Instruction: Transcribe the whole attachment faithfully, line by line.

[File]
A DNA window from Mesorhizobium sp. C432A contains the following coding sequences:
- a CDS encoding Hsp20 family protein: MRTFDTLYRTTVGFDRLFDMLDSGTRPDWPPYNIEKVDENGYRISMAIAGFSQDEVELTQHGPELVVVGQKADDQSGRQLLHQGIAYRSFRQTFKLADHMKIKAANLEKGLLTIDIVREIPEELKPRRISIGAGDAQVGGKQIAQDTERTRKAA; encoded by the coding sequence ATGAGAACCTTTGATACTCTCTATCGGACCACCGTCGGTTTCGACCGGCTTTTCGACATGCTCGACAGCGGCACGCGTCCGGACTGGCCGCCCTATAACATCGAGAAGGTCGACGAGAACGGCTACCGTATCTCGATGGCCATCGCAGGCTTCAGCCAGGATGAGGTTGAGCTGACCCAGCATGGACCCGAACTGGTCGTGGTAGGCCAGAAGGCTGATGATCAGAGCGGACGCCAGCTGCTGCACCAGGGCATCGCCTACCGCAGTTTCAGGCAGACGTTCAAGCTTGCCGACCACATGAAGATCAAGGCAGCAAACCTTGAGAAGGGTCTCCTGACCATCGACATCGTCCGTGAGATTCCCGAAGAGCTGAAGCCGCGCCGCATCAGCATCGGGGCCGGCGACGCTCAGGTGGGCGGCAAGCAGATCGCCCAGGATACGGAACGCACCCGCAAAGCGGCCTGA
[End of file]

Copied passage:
A DNA window from Mesorhizobium sp. C432A contains the following coding sequences:
- a CDS encoding Hsp20 family protein: MRTFDTLYRTTVGFDRLFDMLDSGTRPDWPPYNIEKVDENGYRISMAIAGFSQDEVELTQHGPELVVVGQKADDQSGRQLLHQGIAYRSFRQTFKLADHMKIKAANLEKGLLTIDIVREIPEELKPRRISIGAGDAQVGGKQIAQDTERTRKAA; encoded by the coding sequence ATGAGAACCTTTGATACTCTCTATCGGACCACCGTCGGTTTCGACCGGCTTTTCGACATGCTCGACAGCGGCACGCGTCCGGACTGGCCGCCCTATAACATCGAGAAGGTCGACGAGAACGGCTACCGTATCTCGATGGCCATCGCAGGCTTCAGCCAGGATGAGGTTGAGCTGACCCAGCATGGACCCGAACTGGTCGTGGTAGGCCAGAAGGCTGATGATCAGAGCGGACGCCAGCTGCTGCACCAGGGCATCGCCTACCGCAGTTTCAGGCAGACGTTCAAGCTTGCCGACCACATGAAGATCAAGGCAGCAAACCTTGAGAAGGGTCTCCTGACCATCGACATCGTCCGTGAGATTCCCGAAGAGCTGAAGCCGCGCCGCATCAGCATCGGGGCCGGCGACGCTCAGGTGGGCGGCAAGCAGATCGCCCAGGATACGGAACGCACCCGCAAAGCGGCCTGA